I WOULD like to give a big thank you to everybody who supported the Global Day of Action against Incineration and for Alternatives.
There were a number of us picketing and lobbying at County Hall, and it got quite feisty at times. We know one thing for certain, the leader and the portfolio holder are not going to listen even if they could save £20 million a year.
I would also like to thank those who stopped and engaged with me on Lemon Quay, Truro, despite the inclement weather.
We also had a good crowd at Kingsley Village to see the Jeremy Irons film Trashed, including some Cornwall councillors. Perhaps those councillors who refused our invitation might like to see the same film at Truro Cathedral this Friday.
The Health Protection Agency has stated that, despite its current position that "incinerators are not a significant risk to public health", it is funding a study by Imperial College and Kings College London, into links between incinerators and health issues.
Obviously the data will be collected from existing incinerators, but is unlikely to include the one on the Isles of Scilly because the study is only going to consider "areas with good data on congenital anomalies", which doesn't include Cornwall.
The Isles of Scilly incinerator was found to emit 65 times the permitted amount of poisonous toxic dioxins, despite only being tested once every six months and on days when the operators had been forewarned that a test would take place.
A Freedom of Information request to Cornwall Council has revealed that it will not do a background check on the health of people in the St Dennis area before the incinerator is built and they will not be monitoring the health of people in the area once it is operational.
It does, however, inform us that it has a "duty of care to all residents of Cornwall".
It is difficult to make the noise of a raspberry in print.
THE ITV news on Friday, November 8, showed Cornwall councillor Bert Biscoe, head of the Transport and Waste Committee, raising the matter of lack of landfill sites when speaking to the public who were demonstrating against incineration of waste.
The incinerator will produce much ash, most of it toxic, which will still have to go somewhere. In Cornwall, with its squally showers, it will be difficult not to have some ash blowing away during loading and transporting. This will not be measured.
There are two significant issues that the council is ignoring:
1) The carbon dioxide produced by the incinerator; this will raise Cornwall's footprint.
2) The release of toxic nano-particles that will get through the incinerator chimney filters and that, again, no one will be measuring.
Toxic nano-particles harm us and other creatures. The argument that other issues, such as vehicles, bonfires, fireworks, industry and homes, all cause toxic emissions are separate matters and must be dealt with individually. They should not be used as an excuse.
By anaerobically digesting much of our waste, we would not be having these frightening consequences to deal with.
PAUL CONNETT, a well-known campaigner, appears in the film Trashed and, in it, he says that he thought incineration was a good thing until he actually looked into it.
I also did not know that mass burn or other types of incineration (destructive thermal treatment) are a dreadfully bad way of disposing of waste and, like the vast majority of people, had no interest in waste treatment as long as the collection of it worked and I never saw my black bags again.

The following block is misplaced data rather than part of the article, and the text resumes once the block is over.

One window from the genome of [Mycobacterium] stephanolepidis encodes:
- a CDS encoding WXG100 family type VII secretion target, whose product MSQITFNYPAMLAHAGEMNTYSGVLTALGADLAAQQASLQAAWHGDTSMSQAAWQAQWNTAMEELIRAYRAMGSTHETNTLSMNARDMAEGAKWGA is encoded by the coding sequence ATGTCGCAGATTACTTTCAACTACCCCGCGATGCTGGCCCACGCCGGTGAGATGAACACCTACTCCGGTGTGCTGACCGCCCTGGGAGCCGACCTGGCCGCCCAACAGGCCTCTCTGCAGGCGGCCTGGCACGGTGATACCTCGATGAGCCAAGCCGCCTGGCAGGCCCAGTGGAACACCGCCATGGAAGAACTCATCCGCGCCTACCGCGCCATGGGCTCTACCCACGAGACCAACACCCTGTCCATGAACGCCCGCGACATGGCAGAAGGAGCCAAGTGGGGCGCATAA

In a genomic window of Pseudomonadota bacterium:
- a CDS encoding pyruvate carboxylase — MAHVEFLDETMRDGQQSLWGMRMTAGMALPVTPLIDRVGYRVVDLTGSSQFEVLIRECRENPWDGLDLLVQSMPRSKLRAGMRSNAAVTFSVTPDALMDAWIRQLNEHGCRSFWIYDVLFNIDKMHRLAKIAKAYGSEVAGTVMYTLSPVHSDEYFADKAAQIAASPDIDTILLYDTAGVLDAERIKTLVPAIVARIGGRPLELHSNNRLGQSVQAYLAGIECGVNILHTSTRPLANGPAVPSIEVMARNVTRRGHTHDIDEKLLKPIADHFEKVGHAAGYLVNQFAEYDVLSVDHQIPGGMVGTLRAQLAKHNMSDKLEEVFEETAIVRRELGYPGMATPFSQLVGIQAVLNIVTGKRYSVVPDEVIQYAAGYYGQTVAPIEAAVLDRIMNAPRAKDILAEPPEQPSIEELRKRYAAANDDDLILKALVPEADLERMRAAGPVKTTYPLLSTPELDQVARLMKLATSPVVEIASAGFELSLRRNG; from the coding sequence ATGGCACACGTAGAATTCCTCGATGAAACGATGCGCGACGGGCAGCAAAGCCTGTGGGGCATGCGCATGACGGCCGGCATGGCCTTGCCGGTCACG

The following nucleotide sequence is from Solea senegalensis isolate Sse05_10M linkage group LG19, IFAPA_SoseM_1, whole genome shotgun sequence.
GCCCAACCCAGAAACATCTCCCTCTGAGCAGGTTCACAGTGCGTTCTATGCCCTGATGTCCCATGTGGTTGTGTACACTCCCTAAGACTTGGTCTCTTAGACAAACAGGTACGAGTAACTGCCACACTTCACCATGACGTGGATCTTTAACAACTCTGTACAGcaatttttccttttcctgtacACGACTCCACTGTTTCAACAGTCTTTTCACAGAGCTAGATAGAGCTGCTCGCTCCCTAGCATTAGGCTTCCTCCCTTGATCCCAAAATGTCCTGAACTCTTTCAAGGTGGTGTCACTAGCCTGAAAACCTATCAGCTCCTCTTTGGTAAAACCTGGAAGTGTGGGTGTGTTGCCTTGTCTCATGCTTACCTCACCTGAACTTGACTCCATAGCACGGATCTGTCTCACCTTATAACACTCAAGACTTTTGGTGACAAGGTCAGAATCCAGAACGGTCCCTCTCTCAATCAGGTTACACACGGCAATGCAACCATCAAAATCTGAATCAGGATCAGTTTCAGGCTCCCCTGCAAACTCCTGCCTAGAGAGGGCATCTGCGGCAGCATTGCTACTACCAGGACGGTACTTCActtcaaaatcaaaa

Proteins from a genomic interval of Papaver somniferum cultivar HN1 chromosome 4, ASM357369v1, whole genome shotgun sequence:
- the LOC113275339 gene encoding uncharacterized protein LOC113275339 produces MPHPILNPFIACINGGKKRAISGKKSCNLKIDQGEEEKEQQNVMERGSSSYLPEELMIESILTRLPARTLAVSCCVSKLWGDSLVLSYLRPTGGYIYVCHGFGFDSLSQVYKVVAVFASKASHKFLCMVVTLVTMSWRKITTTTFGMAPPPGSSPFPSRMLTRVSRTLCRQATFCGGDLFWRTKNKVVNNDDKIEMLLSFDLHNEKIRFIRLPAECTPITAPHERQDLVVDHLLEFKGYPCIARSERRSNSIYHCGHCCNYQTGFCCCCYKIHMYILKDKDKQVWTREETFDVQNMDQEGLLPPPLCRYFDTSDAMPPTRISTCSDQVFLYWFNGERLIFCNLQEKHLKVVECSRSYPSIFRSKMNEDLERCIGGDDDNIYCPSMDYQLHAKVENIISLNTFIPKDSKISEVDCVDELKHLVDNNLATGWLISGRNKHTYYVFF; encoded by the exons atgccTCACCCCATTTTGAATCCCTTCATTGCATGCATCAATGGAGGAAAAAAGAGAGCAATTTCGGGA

The incinerator being built very close to me changed my outlook completely because, if even a small amount of thought is given to the nature of waste, then it is immediately obvious that it is a resource and it certainly is not waste (or rubbish or trash or garbage as we all refer to it).
Here are the ten points Paul Connett made against incinerators:
1, they are very expensive;
2, they create very few jobs;
3, they are a waste of energy;
4, incinerators are inflexible;
5, they produce a toxic ash and do not get rid of landfills;
6, they produce very toxic air emissions;
7, they release very toxic nano-particles;
8, incinerators are extremely unpopular with the public;
9, they are not sustainable;
10, there are better alternatives.
More detail of these ten topics can be found by searching online for: "incineration the biggest obstacle to zero waste" (Zero Waste Solution: Untrashing the Planet One Community At A Time, by Paul Connett, 2013).
MANY in our county have been concerned about wind turbines and solar farms and have put much energy into opposing these projects, but in the meantime we have failed to notice the real elephant in the room.
Those of us who love our county, the varied countryside, the seascapes, the beaches, creeks and estuaries, the clean air and sea, the wonderful local food – its uniqueness – are living under a real threat of toxic pollution which will affect particularly our children and grandchildren.
To understand this please beg, borrow, or put on your Christmas list, the film produced by Jeremy Irons, Trashed (trashedfilm.com). Watch it urgently and note especially its message on incineration.
Then you will begin to understand that even a 300ft chimney will not keep our fields, countryside, animals and us free from the dioxins that it will emit; our green and pleasant land will be tainted for years.
This Friday, November 15, there will be a special showing of the film at the Chapter House, Truro Cathedral, at 7pm; tickets are £3.
Our county, parish and town councillors all need to see this if they do not wish to abrogate their duty to us, their constituents.